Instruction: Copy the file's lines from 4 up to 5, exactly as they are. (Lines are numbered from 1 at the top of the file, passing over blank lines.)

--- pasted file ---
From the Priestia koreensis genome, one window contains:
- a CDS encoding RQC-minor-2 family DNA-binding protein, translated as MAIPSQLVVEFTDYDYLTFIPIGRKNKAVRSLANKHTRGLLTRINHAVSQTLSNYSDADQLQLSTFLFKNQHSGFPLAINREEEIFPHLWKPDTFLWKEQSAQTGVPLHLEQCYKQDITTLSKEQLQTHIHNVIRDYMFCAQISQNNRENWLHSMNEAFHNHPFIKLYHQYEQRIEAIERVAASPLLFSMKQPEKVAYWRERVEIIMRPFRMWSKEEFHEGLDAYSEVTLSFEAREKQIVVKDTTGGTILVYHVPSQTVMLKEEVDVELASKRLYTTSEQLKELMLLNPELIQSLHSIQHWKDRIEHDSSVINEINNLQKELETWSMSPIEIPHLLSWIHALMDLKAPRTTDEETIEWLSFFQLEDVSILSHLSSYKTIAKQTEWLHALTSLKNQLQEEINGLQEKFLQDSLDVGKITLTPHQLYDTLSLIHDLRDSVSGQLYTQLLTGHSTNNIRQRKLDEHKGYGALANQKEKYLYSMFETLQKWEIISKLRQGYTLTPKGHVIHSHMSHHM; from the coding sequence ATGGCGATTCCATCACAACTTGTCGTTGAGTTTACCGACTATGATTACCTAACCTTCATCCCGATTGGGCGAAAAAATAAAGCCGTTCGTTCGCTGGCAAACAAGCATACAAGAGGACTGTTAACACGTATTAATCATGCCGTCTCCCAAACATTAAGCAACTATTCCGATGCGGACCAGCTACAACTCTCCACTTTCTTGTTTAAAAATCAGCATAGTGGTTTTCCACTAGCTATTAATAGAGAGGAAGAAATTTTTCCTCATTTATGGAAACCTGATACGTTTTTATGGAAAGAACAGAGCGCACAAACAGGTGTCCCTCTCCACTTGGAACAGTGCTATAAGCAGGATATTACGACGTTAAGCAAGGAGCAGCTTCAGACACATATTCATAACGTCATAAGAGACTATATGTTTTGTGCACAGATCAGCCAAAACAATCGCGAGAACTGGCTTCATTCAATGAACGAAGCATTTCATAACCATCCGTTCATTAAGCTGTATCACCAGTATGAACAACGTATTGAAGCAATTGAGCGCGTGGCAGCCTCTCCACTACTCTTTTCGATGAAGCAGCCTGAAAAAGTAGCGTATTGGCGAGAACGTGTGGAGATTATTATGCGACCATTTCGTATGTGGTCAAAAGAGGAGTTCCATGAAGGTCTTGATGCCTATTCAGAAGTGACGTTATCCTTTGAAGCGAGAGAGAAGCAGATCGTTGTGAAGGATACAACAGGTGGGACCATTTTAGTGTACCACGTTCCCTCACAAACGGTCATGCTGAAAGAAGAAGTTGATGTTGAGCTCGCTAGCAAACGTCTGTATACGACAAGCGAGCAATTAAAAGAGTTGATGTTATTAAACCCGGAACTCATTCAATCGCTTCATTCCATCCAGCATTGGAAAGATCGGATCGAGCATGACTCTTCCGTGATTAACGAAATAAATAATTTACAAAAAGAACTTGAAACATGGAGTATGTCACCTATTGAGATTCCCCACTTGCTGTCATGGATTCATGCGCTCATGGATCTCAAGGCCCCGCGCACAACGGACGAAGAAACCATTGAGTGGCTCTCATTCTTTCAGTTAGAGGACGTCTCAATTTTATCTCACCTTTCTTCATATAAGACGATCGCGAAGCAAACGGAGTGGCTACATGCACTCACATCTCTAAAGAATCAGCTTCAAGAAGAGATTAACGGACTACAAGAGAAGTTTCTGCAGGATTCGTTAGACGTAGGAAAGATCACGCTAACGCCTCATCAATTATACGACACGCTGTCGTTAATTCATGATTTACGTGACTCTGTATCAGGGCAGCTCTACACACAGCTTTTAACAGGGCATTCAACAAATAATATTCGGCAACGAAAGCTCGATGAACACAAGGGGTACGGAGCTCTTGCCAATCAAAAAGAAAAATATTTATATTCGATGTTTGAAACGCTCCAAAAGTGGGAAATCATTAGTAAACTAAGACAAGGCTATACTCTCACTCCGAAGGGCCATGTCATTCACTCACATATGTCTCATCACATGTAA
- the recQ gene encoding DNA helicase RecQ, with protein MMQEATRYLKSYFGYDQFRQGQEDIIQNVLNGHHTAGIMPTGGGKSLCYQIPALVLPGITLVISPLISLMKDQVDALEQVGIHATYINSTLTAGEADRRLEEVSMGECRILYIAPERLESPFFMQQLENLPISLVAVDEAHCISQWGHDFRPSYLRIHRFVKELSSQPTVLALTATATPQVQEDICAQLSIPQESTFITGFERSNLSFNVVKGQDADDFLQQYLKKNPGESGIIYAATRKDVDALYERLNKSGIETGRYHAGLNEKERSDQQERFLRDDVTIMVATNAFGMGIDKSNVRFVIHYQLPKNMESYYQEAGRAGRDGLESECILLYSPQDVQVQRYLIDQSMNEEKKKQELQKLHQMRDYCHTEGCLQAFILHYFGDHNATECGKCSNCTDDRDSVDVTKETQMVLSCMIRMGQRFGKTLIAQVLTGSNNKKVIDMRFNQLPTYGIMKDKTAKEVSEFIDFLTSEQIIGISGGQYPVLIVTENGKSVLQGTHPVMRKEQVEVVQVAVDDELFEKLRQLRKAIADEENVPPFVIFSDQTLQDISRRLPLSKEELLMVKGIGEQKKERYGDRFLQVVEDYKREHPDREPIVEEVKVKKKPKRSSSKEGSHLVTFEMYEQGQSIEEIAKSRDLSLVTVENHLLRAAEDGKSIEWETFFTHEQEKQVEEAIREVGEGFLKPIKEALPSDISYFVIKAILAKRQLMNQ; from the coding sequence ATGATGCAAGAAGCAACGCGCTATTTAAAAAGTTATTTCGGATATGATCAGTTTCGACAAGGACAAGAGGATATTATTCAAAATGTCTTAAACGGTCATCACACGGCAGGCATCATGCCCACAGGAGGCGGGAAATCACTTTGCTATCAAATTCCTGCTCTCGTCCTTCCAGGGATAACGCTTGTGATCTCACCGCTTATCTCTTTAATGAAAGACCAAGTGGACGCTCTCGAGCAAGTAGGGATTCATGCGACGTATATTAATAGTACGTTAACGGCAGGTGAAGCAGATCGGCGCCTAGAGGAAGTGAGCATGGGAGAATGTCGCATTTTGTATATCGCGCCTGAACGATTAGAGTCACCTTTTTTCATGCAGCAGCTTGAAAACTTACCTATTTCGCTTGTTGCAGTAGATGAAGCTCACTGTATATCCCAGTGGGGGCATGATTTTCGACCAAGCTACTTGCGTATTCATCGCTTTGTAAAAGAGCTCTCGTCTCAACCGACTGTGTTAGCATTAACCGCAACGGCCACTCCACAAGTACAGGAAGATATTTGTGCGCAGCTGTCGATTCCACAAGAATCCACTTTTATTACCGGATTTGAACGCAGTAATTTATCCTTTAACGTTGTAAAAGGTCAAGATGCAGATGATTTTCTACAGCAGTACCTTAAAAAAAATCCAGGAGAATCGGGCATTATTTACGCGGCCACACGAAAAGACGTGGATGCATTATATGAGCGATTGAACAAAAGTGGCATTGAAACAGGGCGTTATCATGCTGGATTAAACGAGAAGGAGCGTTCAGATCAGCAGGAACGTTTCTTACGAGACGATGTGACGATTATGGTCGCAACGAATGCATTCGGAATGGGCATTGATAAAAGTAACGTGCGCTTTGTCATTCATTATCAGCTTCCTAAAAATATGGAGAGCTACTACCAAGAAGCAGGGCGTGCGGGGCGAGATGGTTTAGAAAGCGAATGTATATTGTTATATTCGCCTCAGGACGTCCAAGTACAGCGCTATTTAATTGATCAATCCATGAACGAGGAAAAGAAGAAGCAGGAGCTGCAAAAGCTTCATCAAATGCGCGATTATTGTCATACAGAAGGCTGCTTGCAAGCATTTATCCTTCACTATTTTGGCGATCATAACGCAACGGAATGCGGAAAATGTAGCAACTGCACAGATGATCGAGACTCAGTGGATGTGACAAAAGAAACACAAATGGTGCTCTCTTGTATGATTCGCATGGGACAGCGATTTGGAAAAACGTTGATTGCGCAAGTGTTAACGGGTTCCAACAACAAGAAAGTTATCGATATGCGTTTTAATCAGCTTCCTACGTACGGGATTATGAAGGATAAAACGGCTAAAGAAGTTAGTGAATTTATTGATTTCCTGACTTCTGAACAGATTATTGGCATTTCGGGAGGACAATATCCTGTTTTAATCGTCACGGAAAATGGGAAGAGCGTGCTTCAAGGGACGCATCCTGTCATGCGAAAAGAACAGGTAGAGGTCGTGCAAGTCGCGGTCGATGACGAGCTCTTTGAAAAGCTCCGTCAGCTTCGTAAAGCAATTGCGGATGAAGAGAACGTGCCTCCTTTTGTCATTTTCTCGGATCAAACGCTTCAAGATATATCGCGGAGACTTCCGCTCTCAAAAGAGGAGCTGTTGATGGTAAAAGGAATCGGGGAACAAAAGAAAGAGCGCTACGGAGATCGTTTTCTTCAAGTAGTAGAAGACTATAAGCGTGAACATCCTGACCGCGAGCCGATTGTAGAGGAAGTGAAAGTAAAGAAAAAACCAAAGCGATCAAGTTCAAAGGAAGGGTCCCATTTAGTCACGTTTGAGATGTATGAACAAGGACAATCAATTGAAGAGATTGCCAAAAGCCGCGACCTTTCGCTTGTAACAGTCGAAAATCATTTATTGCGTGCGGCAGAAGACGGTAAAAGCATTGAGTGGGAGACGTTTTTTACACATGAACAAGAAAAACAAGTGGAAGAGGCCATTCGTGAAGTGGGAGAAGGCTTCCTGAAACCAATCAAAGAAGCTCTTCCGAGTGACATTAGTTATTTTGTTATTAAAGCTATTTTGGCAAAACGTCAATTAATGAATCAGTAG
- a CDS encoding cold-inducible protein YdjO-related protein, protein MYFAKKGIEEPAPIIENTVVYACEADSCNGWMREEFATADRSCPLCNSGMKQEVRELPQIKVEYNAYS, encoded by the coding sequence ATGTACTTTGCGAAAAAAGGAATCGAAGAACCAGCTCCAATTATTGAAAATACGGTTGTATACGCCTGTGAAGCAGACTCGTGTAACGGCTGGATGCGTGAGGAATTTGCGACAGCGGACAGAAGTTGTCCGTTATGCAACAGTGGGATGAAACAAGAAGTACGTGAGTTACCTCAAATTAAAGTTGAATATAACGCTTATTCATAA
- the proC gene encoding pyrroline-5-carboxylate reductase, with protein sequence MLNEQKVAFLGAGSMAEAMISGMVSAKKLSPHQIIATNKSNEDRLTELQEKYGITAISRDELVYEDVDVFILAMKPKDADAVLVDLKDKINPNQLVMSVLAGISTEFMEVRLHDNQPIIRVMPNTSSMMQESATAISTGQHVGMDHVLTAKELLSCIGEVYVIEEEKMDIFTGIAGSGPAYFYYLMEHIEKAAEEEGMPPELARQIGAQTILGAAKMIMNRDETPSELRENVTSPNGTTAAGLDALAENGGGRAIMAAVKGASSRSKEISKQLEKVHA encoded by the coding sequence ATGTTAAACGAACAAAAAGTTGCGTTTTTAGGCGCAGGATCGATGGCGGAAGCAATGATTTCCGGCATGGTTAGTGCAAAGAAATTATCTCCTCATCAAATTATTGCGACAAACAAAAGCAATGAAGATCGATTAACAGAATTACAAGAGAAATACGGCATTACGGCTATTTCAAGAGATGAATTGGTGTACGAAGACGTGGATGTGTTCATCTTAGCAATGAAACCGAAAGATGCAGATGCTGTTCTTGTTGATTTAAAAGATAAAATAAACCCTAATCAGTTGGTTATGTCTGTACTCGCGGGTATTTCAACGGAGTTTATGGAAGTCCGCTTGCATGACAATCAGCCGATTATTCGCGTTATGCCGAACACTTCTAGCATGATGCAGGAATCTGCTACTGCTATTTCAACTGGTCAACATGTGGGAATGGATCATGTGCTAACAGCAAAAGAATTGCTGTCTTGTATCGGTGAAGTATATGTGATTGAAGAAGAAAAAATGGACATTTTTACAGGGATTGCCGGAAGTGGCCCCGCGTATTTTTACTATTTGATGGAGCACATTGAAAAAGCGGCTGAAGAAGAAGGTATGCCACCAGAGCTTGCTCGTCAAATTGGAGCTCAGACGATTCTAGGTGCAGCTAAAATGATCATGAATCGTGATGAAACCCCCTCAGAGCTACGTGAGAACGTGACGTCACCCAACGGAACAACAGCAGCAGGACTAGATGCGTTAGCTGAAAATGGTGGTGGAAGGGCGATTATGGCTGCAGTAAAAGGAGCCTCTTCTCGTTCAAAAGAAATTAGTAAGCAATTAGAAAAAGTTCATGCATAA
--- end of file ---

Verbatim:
- a CDS encoding cold-inducible protein YdjO-related protein, protein MYFAKKGIEEPAPIIENTVVYACEADSCNGWMREEFATADRSCPLCNSGMKQEVRELPQIKVEYNAYS, encoded by the coding sequence ATGTACTTTGCGAAAAAAGGAATCGAAGAACCAGCTCCAATTATTGAAAATACGGTTGTATACGCCTGTGAAGCAGACTCGTGTAACGGCTGGATGCGTGAGGAATTTGCGACAGCGGACAGAAGTTGTCCGTTATGCAACAGTGGGATGAAACAAGAAGTACGTGAGTTACCTCAAATTAAAGTTGAATATAACGCTTATTCATAA
- the proC gene encoding pyrroline-5-carboxylate reductase, with protein sequence MLNEQKVAFLGAGSMAEAMISGMVSAKKLSPHQIIATNKSNEDRLTELQEKYGITAISRDELVYEDVDVFILAMKPKDADAVLVDLKDKINPNQLVMSVLAGISTEFMEVRLHDNQPIIRVMPNTSSMMQESATAISTGQHVGMDHVLTAKELLSCIGEVYVIEEEKMDIFTGIAGSGPAYFYYLMEHIEKAAEEEGMPPELARQIGAQTILGAAKMIMNRDETPSELRENVTSPNGTTAAGLDALAENGGGRAIMAAVKGASSRSKEISKQLEKVHA encoded by the coding sequence ATGTTAAACGAACAAAAAGTTGCGTTTTTAGGCGCAGGATCGATGGCGGAAGCAATGATTTCCGGCATGGTTAGTGCAAAGAAATTATCTCCTCATCAAATTATTGCGACAAACAAAAGCAATGAAGATCGATTAACAGAATTACAAGAGAAATACGGCATTACGGCTATTTCAAGAGATGAATTGGTGTACGAAGACGTGGATGTGTTCATCTTAGCAATGAAACCGAAAGATGCAGATGCTGTTCTTGTTGATTTAAAAGATAAAATAAACCCTAATCAGTTGGTTATGTCTGTACTCGCGGGTATTTCAACGGAGTTTATGGAAGTCCGCTTGCATGACAATCAGCCGATTATTCGCGTTATGCCGAACACTTCTAGCATGATGCAGGAATCTGCTACTGCTATTTCAACTGGTCAACATGTGGGAATGGATCATGTGCTAACAGCAAAAGAATTGCTGTCTTGTATCGGTGAAGTATATGTGATTGAAGAAGAAAAAATGGACATTTTTACAGGGATTGCCGGAAGTGGCCCCGCGTATTTTTACTATTTGATGGAGCACATTGAAAAAGCGGCTGAAGAAGAAGGTATGCCACCAGAGCTTGCTCGTCAAATTGGAGCTCAGACGATTCTAGGTGCAGCTAAAATGATCATGAATCGTGATGAAACCCCCTCAGAGCTACGTGAGAACGTGACGTCACCCAACGGAACAACAGCAGCAGGACTAGATGCGTTAGCTGAAAATGGTGGTGGAAGGGCGATTATGGCTGCAGTAAAAGGAGCCTCTTCTCGTTCAAAAGAAATTAGTAAGCAATTAGAAAAAGTTCATGCATAA